Jeremy Hunt Tries To Calm Tory Civil War Over Europe – As Bank Of England Says Brexit Vote Cost UK ‘Tens Of Billions’

Jeremy Hunt has rallied behind Theresa May in a bid to halt a fresh Tory civil war over Europe – as the Bank of England Governor admitted the Brexit vote had cost the UK “tens of billions” in growth.

Amid growing speculation of a leadership challenge, the Health Secretary denied the Prime Minister had been “timid” and tried to play down claims that Chancellor Philip Hammond was plotting a soft Brexit.

Furious Tory backbenchers, Downing Street sources and Cabinet ministers all hit out after Hammond suggested on Thursday that Britain and the EU would move only “very modestly” apart after the UK quits the bloc in March 2019.

Brexit Secretary David Davis is set on Friday to insist in a major speech that the UK will still be able to sign free trade deals with non-EU countries even during a two-year transition period after Brexit.

And Hunt told Radio 4’s Today programme that May was still determined to deliver on the wishes of the 17 million people who voted Leave.

“Anyone who uses the word timid about this Prime Minister is absolutely wrong,” he said.

“This is the Prime Minister who gave us absolute clarity after the Brexit vote that we were going to get back control of our laws, our borders and our money – the most profound strategic decision that any Prime Minister needs to make.”

However, Bank Governor Mark Carney risked fresh backbench Tory criticism when he told the BBC that there had been a substantial “short term” hit to the British economy in the wake of the 2016 EU referendum.

Carney appeared to side with Hammond, declaring that “the deeper the relationship with Europe…the better it’s going to be over time for the UK economy”.

He also quantified for the first time the scale of the hit to the economy caused by the Brexit vote.

“What it works out to is tens of billions of pounds lower economic activity. The question then is how do we make that up over time by growing above potential,” he said.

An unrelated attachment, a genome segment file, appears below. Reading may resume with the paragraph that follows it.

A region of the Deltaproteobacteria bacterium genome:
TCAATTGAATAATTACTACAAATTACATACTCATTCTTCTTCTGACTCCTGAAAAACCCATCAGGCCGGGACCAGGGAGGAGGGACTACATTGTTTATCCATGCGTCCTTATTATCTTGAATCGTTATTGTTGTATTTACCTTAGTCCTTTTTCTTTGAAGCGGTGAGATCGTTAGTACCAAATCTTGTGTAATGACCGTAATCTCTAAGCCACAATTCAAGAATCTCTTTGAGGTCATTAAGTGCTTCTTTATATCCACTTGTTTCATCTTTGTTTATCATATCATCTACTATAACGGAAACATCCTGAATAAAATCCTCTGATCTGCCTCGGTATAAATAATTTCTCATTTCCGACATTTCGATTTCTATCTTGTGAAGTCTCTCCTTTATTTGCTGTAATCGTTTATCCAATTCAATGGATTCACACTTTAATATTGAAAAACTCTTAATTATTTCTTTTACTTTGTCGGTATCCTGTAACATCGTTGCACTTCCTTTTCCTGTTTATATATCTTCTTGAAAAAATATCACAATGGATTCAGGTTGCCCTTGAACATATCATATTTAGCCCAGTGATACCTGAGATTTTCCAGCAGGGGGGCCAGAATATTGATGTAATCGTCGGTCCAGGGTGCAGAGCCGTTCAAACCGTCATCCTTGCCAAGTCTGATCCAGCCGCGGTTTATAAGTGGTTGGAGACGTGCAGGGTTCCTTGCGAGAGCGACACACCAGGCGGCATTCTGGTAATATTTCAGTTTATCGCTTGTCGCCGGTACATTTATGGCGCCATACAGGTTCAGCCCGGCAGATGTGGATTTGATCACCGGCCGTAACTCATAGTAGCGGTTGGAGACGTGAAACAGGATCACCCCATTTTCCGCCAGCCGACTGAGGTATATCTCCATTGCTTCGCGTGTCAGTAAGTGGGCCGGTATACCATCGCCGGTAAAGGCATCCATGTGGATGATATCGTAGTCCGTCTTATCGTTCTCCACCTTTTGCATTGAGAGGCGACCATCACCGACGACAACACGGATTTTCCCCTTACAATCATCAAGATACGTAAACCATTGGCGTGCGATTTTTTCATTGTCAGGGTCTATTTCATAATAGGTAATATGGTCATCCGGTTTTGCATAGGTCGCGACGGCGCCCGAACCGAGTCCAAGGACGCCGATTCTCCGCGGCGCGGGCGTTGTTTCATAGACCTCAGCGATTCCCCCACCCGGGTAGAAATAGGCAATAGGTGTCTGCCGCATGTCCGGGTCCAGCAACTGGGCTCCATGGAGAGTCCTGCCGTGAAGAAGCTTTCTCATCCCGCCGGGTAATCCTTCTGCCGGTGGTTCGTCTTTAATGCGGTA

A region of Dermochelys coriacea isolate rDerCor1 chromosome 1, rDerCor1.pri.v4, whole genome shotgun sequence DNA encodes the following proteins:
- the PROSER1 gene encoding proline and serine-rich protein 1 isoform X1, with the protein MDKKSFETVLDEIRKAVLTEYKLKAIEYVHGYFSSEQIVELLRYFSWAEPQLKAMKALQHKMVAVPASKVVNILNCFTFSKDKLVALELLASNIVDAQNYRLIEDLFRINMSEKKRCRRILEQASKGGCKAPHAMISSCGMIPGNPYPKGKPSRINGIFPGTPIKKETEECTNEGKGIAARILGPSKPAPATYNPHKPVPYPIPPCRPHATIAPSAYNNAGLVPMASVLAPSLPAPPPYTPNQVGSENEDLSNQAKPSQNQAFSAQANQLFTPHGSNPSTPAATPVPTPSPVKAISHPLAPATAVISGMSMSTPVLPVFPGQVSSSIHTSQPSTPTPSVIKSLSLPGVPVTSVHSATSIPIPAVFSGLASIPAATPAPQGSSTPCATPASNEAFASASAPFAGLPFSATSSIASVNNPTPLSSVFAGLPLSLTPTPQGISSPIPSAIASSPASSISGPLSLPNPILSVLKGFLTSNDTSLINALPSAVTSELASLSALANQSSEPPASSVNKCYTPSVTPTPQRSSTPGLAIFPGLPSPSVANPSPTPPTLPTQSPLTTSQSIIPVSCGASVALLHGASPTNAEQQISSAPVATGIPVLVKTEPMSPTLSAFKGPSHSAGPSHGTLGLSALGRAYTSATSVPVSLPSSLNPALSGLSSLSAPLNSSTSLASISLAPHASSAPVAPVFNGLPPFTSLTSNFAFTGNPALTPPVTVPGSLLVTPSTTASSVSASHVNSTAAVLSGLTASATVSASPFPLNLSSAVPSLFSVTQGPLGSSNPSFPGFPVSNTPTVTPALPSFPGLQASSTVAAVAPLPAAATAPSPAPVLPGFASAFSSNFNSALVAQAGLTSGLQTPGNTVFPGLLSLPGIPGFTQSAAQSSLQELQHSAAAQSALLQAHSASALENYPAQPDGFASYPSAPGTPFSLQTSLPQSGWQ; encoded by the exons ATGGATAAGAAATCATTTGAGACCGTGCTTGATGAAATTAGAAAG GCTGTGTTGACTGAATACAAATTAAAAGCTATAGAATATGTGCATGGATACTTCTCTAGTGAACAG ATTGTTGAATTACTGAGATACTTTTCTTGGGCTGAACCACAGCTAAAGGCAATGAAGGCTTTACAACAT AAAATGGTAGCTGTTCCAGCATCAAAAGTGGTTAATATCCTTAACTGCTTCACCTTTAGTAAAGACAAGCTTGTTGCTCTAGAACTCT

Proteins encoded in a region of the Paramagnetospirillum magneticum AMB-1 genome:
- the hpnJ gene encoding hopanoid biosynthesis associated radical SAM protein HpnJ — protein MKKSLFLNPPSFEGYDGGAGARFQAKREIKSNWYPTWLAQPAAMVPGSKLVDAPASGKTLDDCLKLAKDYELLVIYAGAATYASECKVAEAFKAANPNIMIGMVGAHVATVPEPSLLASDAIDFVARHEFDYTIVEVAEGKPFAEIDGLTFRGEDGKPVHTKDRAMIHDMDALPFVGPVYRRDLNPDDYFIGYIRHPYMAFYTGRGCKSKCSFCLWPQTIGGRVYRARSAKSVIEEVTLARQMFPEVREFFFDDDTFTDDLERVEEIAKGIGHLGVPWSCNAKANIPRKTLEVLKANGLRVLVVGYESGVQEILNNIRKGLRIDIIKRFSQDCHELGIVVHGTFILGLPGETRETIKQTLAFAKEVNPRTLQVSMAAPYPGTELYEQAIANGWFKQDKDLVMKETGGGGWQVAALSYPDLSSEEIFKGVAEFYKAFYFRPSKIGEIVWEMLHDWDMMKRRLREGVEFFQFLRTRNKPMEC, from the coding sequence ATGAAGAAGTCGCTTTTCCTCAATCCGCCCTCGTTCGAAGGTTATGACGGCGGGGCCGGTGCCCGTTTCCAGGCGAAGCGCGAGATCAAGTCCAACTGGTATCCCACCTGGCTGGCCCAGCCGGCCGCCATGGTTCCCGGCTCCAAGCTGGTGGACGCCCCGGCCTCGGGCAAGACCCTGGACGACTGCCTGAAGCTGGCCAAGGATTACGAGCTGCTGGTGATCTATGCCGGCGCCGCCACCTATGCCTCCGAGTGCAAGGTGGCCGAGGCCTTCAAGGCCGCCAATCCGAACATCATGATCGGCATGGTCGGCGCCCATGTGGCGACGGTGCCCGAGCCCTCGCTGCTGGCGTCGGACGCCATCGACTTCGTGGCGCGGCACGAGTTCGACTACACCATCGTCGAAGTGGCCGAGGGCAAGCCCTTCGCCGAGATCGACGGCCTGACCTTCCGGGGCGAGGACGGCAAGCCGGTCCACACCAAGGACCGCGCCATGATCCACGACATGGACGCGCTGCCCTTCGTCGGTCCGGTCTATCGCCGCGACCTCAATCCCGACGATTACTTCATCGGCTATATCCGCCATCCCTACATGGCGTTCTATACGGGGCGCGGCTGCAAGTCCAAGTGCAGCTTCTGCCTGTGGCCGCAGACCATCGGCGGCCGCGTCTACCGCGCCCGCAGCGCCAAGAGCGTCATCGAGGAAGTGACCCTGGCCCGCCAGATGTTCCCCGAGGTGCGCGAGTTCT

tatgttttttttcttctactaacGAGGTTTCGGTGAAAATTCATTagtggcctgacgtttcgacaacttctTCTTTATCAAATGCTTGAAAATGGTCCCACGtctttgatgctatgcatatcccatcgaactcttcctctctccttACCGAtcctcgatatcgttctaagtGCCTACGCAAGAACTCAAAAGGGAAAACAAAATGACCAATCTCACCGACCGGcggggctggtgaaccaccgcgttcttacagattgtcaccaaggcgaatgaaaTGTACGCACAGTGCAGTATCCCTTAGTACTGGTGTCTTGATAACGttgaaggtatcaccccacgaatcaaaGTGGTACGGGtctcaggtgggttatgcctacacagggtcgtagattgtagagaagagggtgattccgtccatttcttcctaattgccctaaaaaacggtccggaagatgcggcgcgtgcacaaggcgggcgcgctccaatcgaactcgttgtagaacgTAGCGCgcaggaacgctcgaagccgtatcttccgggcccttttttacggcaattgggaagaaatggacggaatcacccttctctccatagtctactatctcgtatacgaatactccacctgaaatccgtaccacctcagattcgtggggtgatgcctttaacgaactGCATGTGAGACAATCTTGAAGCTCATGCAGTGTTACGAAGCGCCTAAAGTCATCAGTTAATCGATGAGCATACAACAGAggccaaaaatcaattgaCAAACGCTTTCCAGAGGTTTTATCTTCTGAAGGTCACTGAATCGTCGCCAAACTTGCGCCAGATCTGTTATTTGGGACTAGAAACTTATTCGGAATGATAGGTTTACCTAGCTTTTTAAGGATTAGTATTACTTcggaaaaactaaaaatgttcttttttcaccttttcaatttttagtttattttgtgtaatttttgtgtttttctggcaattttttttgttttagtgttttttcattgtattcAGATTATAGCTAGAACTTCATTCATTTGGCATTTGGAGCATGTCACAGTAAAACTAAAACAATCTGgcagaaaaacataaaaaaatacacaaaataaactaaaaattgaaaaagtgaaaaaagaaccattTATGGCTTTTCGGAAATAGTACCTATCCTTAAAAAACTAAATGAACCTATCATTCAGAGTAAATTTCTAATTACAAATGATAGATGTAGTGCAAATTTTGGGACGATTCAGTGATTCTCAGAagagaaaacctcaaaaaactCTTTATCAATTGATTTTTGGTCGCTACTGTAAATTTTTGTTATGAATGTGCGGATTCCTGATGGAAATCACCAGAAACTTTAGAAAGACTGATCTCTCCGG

“We’re in a position today where the economy is about a percentage point less in size than we expected before the vote – at this point – by the end of the year it will be probably two percentage points below.”

Carney said that the UK had to “consciously recouple” itself with the booming world economy, but admitted that in the “short term” companies are holding back on investment plans as they wait to see what Britain’s trade relationships will be after it leaves the EU.

Hunt tried to seize on Carney’s more positive remarks, while moving to heal the rifts caused by Hammond’s remarks.

Amid heightened rumours that more Tory MPs support a vote of no confidence in May, following a botched reshuffle and lack of policy ideas, the Health Secretary insisted she had “the resilience and the determination to get things right”.

“The key issue here is not the extent of divergence [from EU rules] but the freedom to diverge. The point that Philip Hammond was making, that has been slightly overshadowed, is…we actually start with 100% alignment.

“And that means, and this is the crucial point that he was making, that we should be able to expect very limited and possibly no changes to access as a result of the free trade deal that we negotiate.

“The big thing that is happening that is absolutely not modest is that we will be able to take a sovereign decision as a country as to where our regulations do or don’t diverge. That’s the big change next March.”

As former Cabinet minister Owen Paterson called on the government to be bolder about Brexit’s ‘opportunties’, Hunt echoed Michael Gove’s suggestion that a future Government could ditch close alignment with EU rules if it wasn’t working out.

“What people like Owen rightly argue is that what is absolutely critical is not the exact nature of the free trade deal that we have but our sovereign control and the control of this government and future governments to change that deal,” Hunt said.

In his speech in Middlesbrough on Friday, Davis will say: “As an independent country, no longer a member of the European Union – the United Kingdom will once again have its own trading policy.”

He was to stress that while the UK will replicate the effects of the EU customs union during the “implementation period”, this “should not preclude us from formally negotiating – or indeed signing – trade agreements”.